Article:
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“That’s so gay” and other words that sting: Microaggressions that harm LGBT+ colleagues

13 Oct 2021 | Ami Sawran


Part of BVA’s #BigConversation on microaggressions. Ami Sawran, BVLGBT+ Committee Member, explains why some well-intentioned comments can hurt LGBT+ colleagues, and why we don’t need to be defensive when we make a mistake.

“That’s so gay” and other words that sting: Microaggressions that harm LGBT+ colleagues  Image

Picture the scene, you’re out for a well-earned post-work drink. A single wasp flirts dangerously with your glass. You swipe at the air. Is your evening ruined? No. It’s a minor inconvenience, and your light-hearted conversation continues unbroken.

Imagine now the wasp brings its mates along. You can’t really blame them, your drink is sugary, they’re hungry and drowsy – they don’t know any better. You swat them away, but your conversation is thrown, and frustration rises.

Individually these tiny upsets don’t factor into your memory of that night, but if these waspy insults are repeated, you might suggest a different beer garden for your next outing. 

That’s sort of how I feel about microaggressions, except the consequences are far greater than having to choose a new pub. They can make the difference between feeling welcomed and loved, and othered and shamed. At first glance, some do look a little harmless, and might well be ignored or deflected by a simple answer, but when these microaggressions are repeated (and not necessarily just by one person on any given day), they amount to a dangerous swarm of negativity that is difficult to overcome.

Why is that comment insulting?

There is always a degree of difficulty in accepting that well-intentioned behaviour can harm another person. One could argue that some microaggressions (usually the questions) are misguided attempts to show an interest in a person. Let’s be blunt though - uninvited discussion of any person’s sub-underwear body parts is, when you think about it, deeply odd. Curiosity is entirely natural, but when knowing the answer to some of the questions levelled at our trans colleagues isn’t going to change anything in your world, these questions seem entirely pointless.  I cannot imagine this being a line of enquiry in any cis circles, (you’re unlikely to meet your new colleague and enquire as to whether he is circumcised!), and when we know this to be harmful and hurtful, there’s no reason to do it.   Similarly, apparent concern for the partner of a bisexual person brings along with it an assumption that attraction to more than one gender is synonymous with a rampant desire to be unfaithful. (It isn’t, by the way).

Some microaggressions could even seem like compliments that elevate us above other people in our social demographic. How could anyone possibly be offended by the suggestion that they’re pretty? It might be because we have (perhaps inadvertently) been shown that we have been categorised as an undesirable ‘type’ before the words are even out of your mouth.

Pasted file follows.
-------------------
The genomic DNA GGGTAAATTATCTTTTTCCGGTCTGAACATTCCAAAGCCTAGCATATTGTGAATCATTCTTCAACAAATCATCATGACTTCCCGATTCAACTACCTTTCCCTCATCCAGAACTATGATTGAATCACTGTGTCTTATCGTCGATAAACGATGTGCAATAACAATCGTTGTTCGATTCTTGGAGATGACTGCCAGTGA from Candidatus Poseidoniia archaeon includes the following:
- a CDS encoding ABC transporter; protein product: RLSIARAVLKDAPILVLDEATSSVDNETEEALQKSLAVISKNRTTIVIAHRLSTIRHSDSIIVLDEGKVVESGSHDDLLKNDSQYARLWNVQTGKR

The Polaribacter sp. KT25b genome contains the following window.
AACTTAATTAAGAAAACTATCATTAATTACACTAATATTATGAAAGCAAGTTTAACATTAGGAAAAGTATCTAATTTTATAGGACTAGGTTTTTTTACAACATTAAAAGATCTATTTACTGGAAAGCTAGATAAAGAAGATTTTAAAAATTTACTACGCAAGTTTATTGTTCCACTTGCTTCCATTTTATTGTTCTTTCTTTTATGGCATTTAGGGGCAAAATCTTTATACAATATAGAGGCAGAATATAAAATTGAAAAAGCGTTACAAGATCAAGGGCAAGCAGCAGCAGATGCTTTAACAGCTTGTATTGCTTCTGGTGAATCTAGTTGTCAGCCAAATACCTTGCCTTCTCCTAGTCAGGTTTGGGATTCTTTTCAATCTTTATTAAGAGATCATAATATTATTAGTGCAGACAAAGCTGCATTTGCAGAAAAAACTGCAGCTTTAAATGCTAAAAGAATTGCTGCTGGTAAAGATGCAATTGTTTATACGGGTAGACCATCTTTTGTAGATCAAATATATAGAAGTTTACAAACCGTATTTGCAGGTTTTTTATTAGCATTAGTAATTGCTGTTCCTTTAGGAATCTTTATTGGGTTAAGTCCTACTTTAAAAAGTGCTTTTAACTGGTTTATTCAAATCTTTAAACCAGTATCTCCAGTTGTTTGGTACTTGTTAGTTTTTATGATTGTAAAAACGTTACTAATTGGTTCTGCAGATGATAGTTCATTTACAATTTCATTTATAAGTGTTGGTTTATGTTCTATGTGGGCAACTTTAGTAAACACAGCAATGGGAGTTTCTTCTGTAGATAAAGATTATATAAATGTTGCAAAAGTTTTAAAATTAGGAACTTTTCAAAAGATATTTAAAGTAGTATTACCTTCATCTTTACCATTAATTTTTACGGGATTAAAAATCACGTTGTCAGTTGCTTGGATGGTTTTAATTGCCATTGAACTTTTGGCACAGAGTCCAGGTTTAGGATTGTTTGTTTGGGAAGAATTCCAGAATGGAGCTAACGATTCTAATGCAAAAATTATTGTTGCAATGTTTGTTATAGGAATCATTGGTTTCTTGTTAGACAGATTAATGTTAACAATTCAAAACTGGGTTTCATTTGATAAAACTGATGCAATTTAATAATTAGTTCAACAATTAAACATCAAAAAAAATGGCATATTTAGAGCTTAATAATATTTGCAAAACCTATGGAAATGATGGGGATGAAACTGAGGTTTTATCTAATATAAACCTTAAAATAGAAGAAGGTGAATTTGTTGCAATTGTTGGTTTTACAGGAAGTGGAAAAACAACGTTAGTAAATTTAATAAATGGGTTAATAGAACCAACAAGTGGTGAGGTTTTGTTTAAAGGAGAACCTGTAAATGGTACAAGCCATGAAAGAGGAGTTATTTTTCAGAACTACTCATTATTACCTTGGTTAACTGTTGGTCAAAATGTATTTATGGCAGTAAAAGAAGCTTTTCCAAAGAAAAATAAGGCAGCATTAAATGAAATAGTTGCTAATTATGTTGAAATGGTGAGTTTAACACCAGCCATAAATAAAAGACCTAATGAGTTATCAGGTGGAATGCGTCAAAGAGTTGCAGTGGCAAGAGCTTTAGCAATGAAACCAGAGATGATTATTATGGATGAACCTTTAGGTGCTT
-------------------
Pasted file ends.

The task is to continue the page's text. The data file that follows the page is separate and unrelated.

Microaggressions are confusingly named because it’s rare that they are delivered or intended aggressively. They’re small insults to wellbeing, but even small things can chip away at someone to the point at which they become injurious. You might be the first person who’s equated being gay to being bad that week, and you might be the hundredth. And really, when we have many other words for ‘terrible’ at our disposal, is it necessary to use ‘gay’ as a pejorative?

I’ve heard people say, “Why come out and draw attention to yourself if you don’t want to talk about it?”. I would love there to be a day when a flippant disclosure of sexuality by referencing a partner or an experience didn’t cause a ripple through a conversation, or give way to an interrogation, but we’re still not quite there. Of course, we could simply check ourselves, and not mention anything that might ‘give us away’, but since cis or straight people don’t have to make this conscious alteration to their life stories, I don’t really feel like we should have to. Equally, as mentioned in my previous BVA blog, I want my matter-of-factness to reassure others questioning their own sexuality that they aren’t alone. I rather think the forethought should be right before a microaggression – “Does this matter?”, “Is this my business?”, and most importantly, “How might it make this person feel?” and truly, I have never heard something follow “I’m not homophobic but…” that wasn’t wildly homophobic.

A learning opportunity

Defensiveness surrounding microaggressions tells LGBTQIA+ colleagues that your feelings about your intentions are more important than the effect they have on others. These posters and blogs aren’t here to tell you that you’re a bad person for having previously said some of these things –they’re intended to provide some forethought. After all, we’re all learning and growing together in what we hope will be a more diverse and inclusive profession.


BVLGBT+ is a volunteer organisation with the aims of building a veterinary LGBT+ community, supporting LGBT+ individuals in the veterinary professions and campaigning for LGBT+ rights. For more information and to join visit the BVLGBT+ website


This blog is part of the BVA #BigConversation on microaggressions. You can download posters to help start the conversation in your workplace, or read our blogs looking at microaggressions related to:


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